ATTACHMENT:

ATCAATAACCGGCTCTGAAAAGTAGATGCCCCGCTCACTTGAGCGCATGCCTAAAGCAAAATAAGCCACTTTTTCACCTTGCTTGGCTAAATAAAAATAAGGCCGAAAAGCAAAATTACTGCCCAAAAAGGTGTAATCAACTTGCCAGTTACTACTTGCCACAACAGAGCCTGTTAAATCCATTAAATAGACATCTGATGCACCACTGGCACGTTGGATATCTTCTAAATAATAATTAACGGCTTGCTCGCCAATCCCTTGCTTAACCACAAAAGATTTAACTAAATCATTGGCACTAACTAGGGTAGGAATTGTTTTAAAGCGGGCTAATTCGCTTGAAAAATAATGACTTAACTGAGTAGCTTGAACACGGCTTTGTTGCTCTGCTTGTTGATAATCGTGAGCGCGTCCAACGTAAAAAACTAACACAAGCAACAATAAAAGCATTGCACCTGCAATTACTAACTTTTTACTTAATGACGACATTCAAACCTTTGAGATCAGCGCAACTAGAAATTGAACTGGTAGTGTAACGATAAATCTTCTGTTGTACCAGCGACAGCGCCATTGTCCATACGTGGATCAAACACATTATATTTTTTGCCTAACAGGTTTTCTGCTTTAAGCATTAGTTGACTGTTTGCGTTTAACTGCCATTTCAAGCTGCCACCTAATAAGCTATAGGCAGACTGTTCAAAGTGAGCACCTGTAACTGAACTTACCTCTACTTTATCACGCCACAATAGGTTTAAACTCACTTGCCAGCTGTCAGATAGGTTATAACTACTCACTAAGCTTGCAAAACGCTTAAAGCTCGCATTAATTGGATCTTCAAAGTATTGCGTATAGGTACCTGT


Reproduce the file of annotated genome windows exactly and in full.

ATCAATAACCGGCTCTGAAAAGTAGATGCCCCGCTCACTTGAGCGCATGCCTAAAGCAAAATAAGCCACTTTTTCACCTTGCTTGGCTAAATAAAAATAAGGCCGAAAAGCAAAATTACTGCCCAAAAAGGTGTAATCAACTTGCCAGTTACTACTTGCCACAACAGAGCCTGTTAAATCCATTAAATAGACATCTGATGCACCACTGGCACGTTGGATATCTTCTAAATAATAATTAACGGCTTGCTCGCCAATCCCTTGCTTAACCACAAAAGATTTAACTAAATCATTGGCACTAACTAGGGTAGGAATTGTTTTAAAGCGGGCTAATTCGCTTGAAAAATAATGACTTAACTGAGTAGCTTGAACACGGCTTTGTTGCTCTGCTTGTTGATAATCGTGAGCGCGTCCAACGTAAAAAACTAACACAAGCAACAATAAAAGCATTGCACCTGCAATTACTAACTTTTTACTTAATGACGACATTCAAACCTTTGAGATCAGCGCAACTAGAAATTGAACTGGTAGTGTAACGATAAATCTTCTGTTGTACCAGCGACAGCGCCATTGTCCATACGTGGATCAAACACATTATATTTTTTGCCTAACAGGTTTTCTGCTTTAAGCATTAGTTGACTGTTTGCGTTTAACTGCCATTTCAAGCTGCCACCTAATAAGCTATAGGCAGACTGTTCAAAGTGAGCACCTGTAACTGAACTTACCTCTACTTTATCACGCCACAATAGGTTTAAACTCACTTGCCAGCTGTCAGATAGGTTATAACTACTCACTAAGCTTGCAAAACGCTTAAAGCTCGCATTAATTGGATCTTCAAAGTATTGCGTATAGGTACCTGT